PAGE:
Isaiah 58:3-5 GNBUK: Good News Bible (Anglicised) 1994

Deborah Warrie explained that this type of fast displeases God because the one who’s fasting forgets the real essence of the practice. Instead of love and surrender, they had bitterness, deceit, and arrogance in their hearts.

They intend to show everyone that their fasting, and from that, aim to receive praise and admiration from others. 

They taunt those who they believe are not following spiritual practices as themselves and use fasting as an excuse to belittle their fellow.

On the other hand, the purifying fast pleases God, as shown in Isaiah 58:6-7 GNBUK.

“The kind of fasting I want is this: remove the chains of oppression and the yoke of injustice and let the oppressed go free. 

Share your food with the hungry and open your homes to the homeless poor. Give clothes to those who have nothing to wear, and do not refuse to help your relatives.

Isaiah 58:6-7 GNBUK: Good News Bible (Anglicised) 1994

The purifying fast embodies the real essence of fasting according to God’s will. It means letting go of worldly pleasures and sacrificing while being a ray of hope for others.

8. Fasting makes you disciplined.

Even for a short period of time, it takes great self-control to let go of your worldly attachments. Worldly attachments give us comfort, and too much comfort brings stagnation to the soul.

However, fasting instills a sense of discipline in you. This is because when we fast, we give up the body’s most important necessities: water and food, as Stuart Chase from the Brackenhurst Baptist Church, explained.

We do this to devote ourselves to something greater and more needed, which is God.

In Matthew 4:1-11 NIV, Jesus was tempted by the devil during his fast. He was thirsty and hungry for forty days, and the devil encouraged him to ask God to turn the stones into bread.

However, instead of giving in to the devil’s temptations, Jesus answered, 

It is written: ‘Man shall not live on bread alone, but on every word that comes from the mouth of God.”

Matthew 4:1-11 NIV)

By suppressing our urges to give in to the call of the flesh, we prevent giving in to temptation and succumbing to the devil’s trap.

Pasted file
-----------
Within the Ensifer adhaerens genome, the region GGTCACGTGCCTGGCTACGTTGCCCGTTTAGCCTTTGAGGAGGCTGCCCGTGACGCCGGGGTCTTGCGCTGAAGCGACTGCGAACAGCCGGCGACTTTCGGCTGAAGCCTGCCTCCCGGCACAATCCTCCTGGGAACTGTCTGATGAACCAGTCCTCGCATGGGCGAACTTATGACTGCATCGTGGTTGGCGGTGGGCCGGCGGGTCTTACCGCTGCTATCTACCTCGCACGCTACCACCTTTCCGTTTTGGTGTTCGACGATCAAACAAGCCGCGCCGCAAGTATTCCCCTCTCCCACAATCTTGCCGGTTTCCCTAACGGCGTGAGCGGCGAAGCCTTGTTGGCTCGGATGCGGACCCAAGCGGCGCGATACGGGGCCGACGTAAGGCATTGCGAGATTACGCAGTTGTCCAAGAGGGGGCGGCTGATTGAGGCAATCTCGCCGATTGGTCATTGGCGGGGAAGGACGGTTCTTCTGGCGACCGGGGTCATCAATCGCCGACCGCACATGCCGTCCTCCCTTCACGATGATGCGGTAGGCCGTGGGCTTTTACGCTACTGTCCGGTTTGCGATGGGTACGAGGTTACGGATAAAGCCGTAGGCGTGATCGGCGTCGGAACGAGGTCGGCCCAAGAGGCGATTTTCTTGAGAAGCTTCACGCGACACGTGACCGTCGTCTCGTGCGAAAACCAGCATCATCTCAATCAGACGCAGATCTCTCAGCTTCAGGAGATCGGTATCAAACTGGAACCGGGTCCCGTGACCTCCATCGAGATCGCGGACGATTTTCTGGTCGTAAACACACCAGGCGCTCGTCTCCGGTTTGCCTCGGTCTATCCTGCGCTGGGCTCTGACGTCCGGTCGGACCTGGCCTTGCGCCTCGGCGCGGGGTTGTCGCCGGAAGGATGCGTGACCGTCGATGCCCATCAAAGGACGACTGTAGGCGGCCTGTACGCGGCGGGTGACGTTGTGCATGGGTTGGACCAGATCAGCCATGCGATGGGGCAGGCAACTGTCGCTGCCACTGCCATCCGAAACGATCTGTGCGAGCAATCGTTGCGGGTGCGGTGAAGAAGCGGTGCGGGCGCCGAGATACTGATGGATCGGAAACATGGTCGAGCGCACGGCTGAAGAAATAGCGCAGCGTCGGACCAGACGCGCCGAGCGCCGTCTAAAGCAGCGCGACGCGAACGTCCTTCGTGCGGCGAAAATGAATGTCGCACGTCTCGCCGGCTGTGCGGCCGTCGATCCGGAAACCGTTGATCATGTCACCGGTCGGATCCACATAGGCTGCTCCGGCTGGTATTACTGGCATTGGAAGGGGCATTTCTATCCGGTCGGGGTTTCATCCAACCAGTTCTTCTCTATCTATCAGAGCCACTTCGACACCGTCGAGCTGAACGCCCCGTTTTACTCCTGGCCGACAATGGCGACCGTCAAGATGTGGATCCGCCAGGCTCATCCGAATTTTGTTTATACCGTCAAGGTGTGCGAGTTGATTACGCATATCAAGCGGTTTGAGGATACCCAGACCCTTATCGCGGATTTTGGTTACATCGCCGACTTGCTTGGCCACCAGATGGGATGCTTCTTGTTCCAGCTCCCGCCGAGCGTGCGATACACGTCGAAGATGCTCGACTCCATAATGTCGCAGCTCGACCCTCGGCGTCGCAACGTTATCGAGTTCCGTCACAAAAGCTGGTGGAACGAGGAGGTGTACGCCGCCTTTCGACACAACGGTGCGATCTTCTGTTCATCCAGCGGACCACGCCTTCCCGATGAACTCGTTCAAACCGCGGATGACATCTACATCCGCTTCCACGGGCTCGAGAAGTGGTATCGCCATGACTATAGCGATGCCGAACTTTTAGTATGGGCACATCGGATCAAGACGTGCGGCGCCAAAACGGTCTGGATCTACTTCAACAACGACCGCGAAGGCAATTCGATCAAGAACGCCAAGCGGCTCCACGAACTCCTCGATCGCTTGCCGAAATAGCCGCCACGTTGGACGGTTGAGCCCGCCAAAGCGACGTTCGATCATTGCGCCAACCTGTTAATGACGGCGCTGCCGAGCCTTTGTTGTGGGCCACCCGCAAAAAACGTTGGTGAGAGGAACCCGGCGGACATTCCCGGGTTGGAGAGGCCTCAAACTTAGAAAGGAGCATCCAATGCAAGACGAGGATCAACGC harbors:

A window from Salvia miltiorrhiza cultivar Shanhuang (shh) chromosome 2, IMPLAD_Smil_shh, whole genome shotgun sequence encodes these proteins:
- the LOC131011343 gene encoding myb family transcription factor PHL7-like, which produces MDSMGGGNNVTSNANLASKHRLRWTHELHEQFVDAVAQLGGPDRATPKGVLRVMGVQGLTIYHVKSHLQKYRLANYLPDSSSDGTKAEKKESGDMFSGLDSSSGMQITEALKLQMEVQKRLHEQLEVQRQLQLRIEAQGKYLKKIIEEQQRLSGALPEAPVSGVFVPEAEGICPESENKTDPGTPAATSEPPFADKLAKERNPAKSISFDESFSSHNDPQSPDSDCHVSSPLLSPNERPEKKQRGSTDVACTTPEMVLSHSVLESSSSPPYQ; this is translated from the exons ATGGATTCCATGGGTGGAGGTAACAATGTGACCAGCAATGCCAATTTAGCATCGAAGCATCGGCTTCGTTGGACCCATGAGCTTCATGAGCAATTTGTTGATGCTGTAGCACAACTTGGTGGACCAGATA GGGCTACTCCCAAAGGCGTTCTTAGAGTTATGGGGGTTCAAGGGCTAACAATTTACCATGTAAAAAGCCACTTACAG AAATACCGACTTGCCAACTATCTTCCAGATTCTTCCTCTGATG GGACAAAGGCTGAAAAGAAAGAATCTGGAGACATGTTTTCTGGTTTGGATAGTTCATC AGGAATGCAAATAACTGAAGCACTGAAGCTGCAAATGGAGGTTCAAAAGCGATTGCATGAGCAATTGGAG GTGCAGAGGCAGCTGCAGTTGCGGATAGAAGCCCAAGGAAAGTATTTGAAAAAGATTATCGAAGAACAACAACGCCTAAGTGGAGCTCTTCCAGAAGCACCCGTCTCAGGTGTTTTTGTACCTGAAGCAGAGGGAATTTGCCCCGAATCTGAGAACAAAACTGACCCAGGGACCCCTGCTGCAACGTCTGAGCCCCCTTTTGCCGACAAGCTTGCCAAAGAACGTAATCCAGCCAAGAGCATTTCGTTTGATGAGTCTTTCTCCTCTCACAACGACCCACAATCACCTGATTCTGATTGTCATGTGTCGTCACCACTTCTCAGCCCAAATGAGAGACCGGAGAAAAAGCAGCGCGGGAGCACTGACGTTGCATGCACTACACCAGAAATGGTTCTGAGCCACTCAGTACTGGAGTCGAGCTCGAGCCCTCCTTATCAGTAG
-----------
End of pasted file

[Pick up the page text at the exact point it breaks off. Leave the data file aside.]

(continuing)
9. Fasting helps you appreciate the blessings you receive.

We often neglect and fail to appreciate the things that are always there. Just because they are always within sight and reach, we forget to appreciate every little aspect of our life.

Similar to how we treat food and water. When we have plenty of them, wasting is never a problem. However, when we experience scarcity, every drop and crumb is important.

When you fast, you’ll understand how blessed you are in the midst of your thirst and hunger. You’ll be aware that the things you consider as waste are treasures to others.

And most importantly, you’ll see how valuable your life is and that you owe it to the creator and, thus, should treasure it.

10. Fasting teaches you to be economical.

In Islam, there is a concept called, Iktisad. Iktisad is similar to frugality, which means using only the necessary resources (no more and no less), as defined by Heather Fagan in her study.

Muslims see frugality as a form of showing appreciation and gratitude for the blessings of Allah. At the same time, they see extravagance as exploiting Allah’s gifts.

The North East Islamic Community Center explained that fasting is one of the best ways to instill frugality in us.

It is an integral part of Ramadan, which also serves as a mentor who teaches people how to be economical.

According to them, fasting teaches people who are used to buying things without thoroughly pondering upon them, which often leads to wastage. 

They see the importance of their blessings as they have to wait for the sunset to arrive before they can eat or have a drink.

Fasting brings bliss greater than the joy obtained from overeating. This bliss is rooted in relief after the weariness and lessons learned from our communion with God.

11. Fasting makes your mind livelier.

In these modern times, you might be leading a hectic life. You might not always get the opportunity to devote yourself to God or reflect upon your life.

Fasting is a great opportunity to stop for a moment and reserve quality time exclusively for reflecting and praying.

While you communicate with God, savor the chance to reflect on every aspect of your life or ponder your current emotions. Reminisce about your defeats and triumphs, your joy and sorrow, and your pain and comfort.

Let the sacredness of the moment bring you closer to the Lord. Thank Him for never letting go of your hand, and ask Him never to let go of you, no matter what. 

12. Fasting instills contentment.

The carnal soul always whispers that we should obtain more. It is never satisfied and will not stop tempting you until you’re driven to your destruction.

However, fasting silences the carnal soul. It clears your mind of its negative conditioning and helps you see the truth in its different faces.

You see, it is often your discontentment that makes you unhappy. Your body and carnal soul make you believe that living in fulfillment can only be achieved by satisfying your materialistic desires.

But this is not true, as there is something more that the world can offer. It is finding the voice of your soul and allowing it to lead you to your fate.

Wrapping It Up!

Fasting is the practice of abstaining from food, water, or pleasures of the flesh to purify and devote oneself to God and form a stronger connection with Him. 

It reminds us that it’s not just tangible things that keep us alive but the things of the spirit as well.

Fasting feeds and enriches the spirit, which is often deprived of sustenance because of our constant attention to the call of the carnal soul. It is a humbling process that reminds us of our human frailties and deep need for God’s love.

Aside from its physical benefits, fasting is an important tool to strengthen our spirit and resolve in this seemingly chaotic world.